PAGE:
It is illegal. Posting false information online is a crime under the Computer Crime Act. Cases filed under the offense are investigated by the Technology Crime Suppression Division, but even the tech cops don’t have the capability to track hoaxes to their source and ask Sanook for help the lawyer said.
Therdsak said his IT team tracked one of the fake sites to a server in the United States. The most they could do was write to its web host and ask for help exposing the identity of the hoaxers.
“I don’t know if they would cooperate,” he said.
Spokedark’s Nattapong said it’s near impossible to pinpoint who’s behind such operations, but he believes their servers are overseas, and some go so far as to pay for online mercenaries to cover their tracks.
When Sharing is Snaring
Readers aren’t the only victims. Some people, disgusted by graphic content or misinformation on the hoax sites, direct their anger at the real news agencies being spoofed.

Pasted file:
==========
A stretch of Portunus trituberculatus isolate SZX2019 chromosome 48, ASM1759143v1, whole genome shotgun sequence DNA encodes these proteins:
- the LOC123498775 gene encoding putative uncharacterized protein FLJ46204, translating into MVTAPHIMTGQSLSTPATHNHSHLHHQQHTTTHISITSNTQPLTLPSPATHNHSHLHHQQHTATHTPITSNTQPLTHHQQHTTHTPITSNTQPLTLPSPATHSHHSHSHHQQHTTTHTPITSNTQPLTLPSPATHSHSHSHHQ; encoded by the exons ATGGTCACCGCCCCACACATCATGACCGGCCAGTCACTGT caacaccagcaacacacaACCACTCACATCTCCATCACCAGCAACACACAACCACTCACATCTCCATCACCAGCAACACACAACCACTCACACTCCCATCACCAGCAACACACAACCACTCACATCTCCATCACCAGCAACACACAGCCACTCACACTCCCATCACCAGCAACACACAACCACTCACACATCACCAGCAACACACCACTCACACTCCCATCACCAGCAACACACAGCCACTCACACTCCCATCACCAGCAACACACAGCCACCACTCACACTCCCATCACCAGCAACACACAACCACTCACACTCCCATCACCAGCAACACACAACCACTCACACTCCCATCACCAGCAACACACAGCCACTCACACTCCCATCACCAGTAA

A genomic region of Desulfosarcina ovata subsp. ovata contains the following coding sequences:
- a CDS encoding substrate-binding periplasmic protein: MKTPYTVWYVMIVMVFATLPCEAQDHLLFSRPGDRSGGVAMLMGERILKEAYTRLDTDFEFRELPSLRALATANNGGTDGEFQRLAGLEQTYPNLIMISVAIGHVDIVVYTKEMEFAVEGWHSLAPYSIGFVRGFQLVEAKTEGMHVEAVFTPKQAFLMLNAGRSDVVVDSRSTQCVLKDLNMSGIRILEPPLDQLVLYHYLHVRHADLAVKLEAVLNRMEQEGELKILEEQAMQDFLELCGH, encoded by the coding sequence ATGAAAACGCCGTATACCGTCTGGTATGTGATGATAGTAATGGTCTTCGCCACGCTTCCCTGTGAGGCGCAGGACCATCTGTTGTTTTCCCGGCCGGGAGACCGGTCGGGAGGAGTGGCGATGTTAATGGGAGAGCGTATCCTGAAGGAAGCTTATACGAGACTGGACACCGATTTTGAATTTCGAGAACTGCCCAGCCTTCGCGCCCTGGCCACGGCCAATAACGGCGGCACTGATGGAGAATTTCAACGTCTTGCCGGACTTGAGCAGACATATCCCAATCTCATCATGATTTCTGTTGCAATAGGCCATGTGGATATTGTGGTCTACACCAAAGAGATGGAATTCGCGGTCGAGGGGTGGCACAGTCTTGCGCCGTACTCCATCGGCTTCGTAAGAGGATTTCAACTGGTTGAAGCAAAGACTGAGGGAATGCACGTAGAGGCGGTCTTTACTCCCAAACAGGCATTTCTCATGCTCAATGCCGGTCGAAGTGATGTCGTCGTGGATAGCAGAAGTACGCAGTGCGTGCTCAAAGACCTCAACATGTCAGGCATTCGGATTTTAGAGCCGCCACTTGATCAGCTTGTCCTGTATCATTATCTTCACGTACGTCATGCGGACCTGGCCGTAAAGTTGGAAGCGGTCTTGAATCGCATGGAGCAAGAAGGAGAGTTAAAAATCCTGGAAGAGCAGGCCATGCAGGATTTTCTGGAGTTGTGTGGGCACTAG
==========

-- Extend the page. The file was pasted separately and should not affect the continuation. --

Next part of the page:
Nattapong said he worries the trend will harm the credibility of news outlets. The only response is to educate readers on how to spot fake news sites, he said.
“It affects gullible people. I don’t know what percent of newsreaders that is,” he said. “We have to tell readers how to spot fakes.”
The trend comes at a time people’s consumption of news has changed. Readers find stories through social media, where they often only read headlines, said Subhatra Bhumiprabhas, director of watchdog group Media Inside Out.
“I often have this problem,” Subhatra said. “I see on my chat groups. My friends sometimes share hoax news or old news, and I have to intervene and tell them.”
She said it’s the responsibility of news consumers to actually read and exercise caution before believing or sharing stories. Many hoax news are easy to spot if readers look carefully enough.
“For example, there were many people who misunderstood and took ‘Pujadkuan’ as actual news, too,” Subhatra said, referring to a satirical column in Manager newspaper. “It’s because people don’t read much. In fact, they say right there that it’s satire news.”
She agreed with Nattapong that news executives should try to keep their readers informed about hoax news and resort to legal action if the offenders don’t stop.